Reason and the State of the Liberal Union

State of the Union, 2018As you know, we have three branches of federal government in the U.S. which are supposed to serve as checks and balances on one another. To the dismay of those of us on the political left, the Republican Party controls the presidency, Congress, and will soon control the Supreme Court (in the sense that it will soon be more conservative than it is now). I think it is becoming increasingly difficult for those on the left to keep claiming, "This is not who we are." It is who roughly half the country is, and far too few of the half insisting otherwise have been willing to vote. So here we are in a country that looks more politically conservative than some of us would like.

In the short term, it seems like the political left would be wise to focus on the 2018 midterm elections, especially the key House races. It seems possible that the Democratic Party could gain control of the House. And if they fail to do so, their prospects for mounting effective opposition to President Trump become even bleaker than they already are. As for the Senate, Democrats probably need to be more oriented toward losing as few seats as possible. Gaining ground there in 2018 seems unlikely; however, that could change for 2020 depending on what happens between now and then.

I think it is important for liberals to periodically remind ourselves that the Republicans control the federal government and that the story is similar in many states. Depending on where one lives and how much of a bubble one has constructed in terms of news, social media, friends, and the like, some liberals may spend significant portions of their lives being blissfully unaware of this reality. Maybe they live in a progressive city where it seems like almost everyone shares their views. And maybe that helps to explain why so few of them saw Trump coming and why they still can't seem to come to terms with his popularity.

If I want a taste of blissfully unaware liberalism and to be around people who seem chronically shocked by the dominance of the Republican Party, I can easily find it online. In fact, I have to work at it a bit on social media to have a different experience. My day-to-day life here in Mississippi is very different. If anything, it can sometimes lead me to be surprised that liberals have any political influence. I recognize that my local experience is every bit as skewed as the experience of some of the liberals I encounter online. And I think that is one of the reasons it is so important to interact with those who have different political views and who live in different areas of the country. We all benefit from checking in with reality every once in a while.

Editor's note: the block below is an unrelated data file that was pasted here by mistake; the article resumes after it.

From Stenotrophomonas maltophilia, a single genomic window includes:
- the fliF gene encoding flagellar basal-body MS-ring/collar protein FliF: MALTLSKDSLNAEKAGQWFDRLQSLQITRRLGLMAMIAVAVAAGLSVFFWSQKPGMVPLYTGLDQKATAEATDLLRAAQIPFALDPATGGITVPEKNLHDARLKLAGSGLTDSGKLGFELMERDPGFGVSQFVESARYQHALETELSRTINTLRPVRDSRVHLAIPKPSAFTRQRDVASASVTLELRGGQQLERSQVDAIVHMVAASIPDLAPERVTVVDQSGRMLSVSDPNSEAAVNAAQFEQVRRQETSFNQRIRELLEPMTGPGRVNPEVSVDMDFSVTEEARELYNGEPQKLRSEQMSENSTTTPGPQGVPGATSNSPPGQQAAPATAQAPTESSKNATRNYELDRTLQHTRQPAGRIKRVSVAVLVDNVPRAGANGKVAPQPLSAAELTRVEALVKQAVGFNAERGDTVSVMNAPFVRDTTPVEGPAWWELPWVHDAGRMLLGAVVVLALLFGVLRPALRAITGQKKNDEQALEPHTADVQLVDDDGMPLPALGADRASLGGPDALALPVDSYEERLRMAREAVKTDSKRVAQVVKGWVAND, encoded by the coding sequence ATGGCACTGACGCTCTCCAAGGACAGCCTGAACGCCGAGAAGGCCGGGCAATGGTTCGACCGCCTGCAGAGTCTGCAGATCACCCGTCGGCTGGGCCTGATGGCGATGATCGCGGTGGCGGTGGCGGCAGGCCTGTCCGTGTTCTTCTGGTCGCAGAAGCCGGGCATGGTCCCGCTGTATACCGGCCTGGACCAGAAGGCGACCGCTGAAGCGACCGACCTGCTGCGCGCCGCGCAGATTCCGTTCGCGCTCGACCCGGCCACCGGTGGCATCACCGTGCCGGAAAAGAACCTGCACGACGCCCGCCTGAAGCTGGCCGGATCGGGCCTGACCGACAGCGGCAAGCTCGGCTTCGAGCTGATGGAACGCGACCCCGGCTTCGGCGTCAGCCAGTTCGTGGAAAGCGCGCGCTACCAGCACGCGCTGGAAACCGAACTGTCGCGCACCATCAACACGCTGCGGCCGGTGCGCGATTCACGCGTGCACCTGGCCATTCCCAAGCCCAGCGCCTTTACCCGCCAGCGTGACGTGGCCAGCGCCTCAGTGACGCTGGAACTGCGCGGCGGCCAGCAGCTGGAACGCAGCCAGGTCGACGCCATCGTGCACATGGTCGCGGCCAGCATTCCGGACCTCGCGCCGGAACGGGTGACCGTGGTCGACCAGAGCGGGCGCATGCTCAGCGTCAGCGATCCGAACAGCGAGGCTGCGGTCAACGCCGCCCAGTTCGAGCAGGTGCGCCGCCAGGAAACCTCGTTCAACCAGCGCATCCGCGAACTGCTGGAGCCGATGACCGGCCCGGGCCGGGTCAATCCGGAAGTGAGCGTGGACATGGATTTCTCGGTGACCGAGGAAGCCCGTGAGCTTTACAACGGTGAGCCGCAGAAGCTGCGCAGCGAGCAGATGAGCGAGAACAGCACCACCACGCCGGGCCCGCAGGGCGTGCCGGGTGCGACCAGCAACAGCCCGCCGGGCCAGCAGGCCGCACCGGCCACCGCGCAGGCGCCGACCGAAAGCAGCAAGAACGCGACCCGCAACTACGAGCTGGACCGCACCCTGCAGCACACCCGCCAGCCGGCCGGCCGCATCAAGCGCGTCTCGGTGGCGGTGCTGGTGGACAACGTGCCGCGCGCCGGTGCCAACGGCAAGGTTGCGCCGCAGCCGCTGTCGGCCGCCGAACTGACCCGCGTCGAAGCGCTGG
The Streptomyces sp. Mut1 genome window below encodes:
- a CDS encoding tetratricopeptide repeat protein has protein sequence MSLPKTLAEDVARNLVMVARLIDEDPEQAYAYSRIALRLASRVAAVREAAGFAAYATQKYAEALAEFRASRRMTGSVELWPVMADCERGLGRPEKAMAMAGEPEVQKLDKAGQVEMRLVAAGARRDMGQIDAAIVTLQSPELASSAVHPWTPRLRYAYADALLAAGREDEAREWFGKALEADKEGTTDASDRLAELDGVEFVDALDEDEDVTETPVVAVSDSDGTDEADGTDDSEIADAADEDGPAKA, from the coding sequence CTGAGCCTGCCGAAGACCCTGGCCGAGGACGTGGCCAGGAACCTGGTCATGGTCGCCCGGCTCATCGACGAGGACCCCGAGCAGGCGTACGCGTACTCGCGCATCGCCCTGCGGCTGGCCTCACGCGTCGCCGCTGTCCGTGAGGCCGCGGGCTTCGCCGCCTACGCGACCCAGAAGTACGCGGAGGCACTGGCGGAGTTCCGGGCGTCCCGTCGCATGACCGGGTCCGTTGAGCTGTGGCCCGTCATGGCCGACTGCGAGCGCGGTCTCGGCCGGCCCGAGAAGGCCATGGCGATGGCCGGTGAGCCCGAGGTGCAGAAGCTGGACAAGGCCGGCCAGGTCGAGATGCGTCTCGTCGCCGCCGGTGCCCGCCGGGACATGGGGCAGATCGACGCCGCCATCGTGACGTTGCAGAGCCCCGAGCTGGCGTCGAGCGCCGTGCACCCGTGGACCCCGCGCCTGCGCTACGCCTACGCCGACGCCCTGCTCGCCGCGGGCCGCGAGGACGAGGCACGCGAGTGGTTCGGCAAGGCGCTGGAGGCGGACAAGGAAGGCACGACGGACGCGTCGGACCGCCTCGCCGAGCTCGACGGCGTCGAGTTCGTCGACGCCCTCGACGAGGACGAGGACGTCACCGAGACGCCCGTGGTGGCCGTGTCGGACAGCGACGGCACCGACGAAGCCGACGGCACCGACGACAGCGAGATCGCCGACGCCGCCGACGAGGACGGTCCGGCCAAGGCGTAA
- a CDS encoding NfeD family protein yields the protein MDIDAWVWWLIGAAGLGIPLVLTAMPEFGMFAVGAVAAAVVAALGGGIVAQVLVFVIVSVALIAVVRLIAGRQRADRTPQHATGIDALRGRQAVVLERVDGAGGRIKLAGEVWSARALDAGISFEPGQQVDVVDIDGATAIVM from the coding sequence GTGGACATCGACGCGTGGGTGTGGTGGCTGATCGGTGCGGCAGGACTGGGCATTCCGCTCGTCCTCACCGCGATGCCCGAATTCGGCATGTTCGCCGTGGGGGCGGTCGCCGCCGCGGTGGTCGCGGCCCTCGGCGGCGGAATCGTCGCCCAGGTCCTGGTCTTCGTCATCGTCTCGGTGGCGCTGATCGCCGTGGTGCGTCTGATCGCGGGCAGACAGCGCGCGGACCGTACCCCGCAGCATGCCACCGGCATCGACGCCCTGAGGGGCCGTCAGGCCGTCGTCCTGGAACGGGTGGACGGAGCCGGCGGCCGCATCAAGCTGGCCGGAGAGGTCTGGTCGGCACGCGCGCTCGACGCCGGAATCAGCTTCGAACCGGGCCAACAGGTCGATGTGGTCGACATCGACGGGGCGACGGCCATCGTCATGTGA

I don't see how any atheist could possibly be a Republican, not when the Republican Party has embraced Christian extremism and often seems to be working toward theocracy.
I do, and I suspect you would too if you listened to them. Most of the atheist Republicans I know don't care for the religious pandering any more than you or I do, but they agree with the Republican platform in other areas and tend to make those a higher priority. If they could strip the Christian dominionism out of the party, they'd do so. But that by itself is not going to make them vote Democratic when they disagree with most of the Democratic platform.
I don't see how any atheist could possibly be a Democrat, not when the Democratic Party has embraced woo, New Age bullshit, and continues to elevate emotion over reason.
I do, and I think you probably would too if you listened to them. Most of the atheist Democrats I know don't like these aspects of the left any more than you or I do, but they agree with the Democratic platform in other areas they consider to be more important. Many would love to strip this stuff out of the party, but that by itself is not going to make them vote Republican when they disagree with most of the Republican platform.

I realize that many people will reject this claim, but I remain convinced that there are some real benefits to interacting with those with whom we have different political views. Reasonable conservatives should seek out reasonable liberals; reasonable liberals should seek out reasonable conservatives. We can learn a great deal from one another, and this may be a valuable way forward for those of us interested in maintaining some sort of union. At the very least, those of us who claim to value reason and wish there was more of it to be found in our politics should be invested in helping to inject some of it.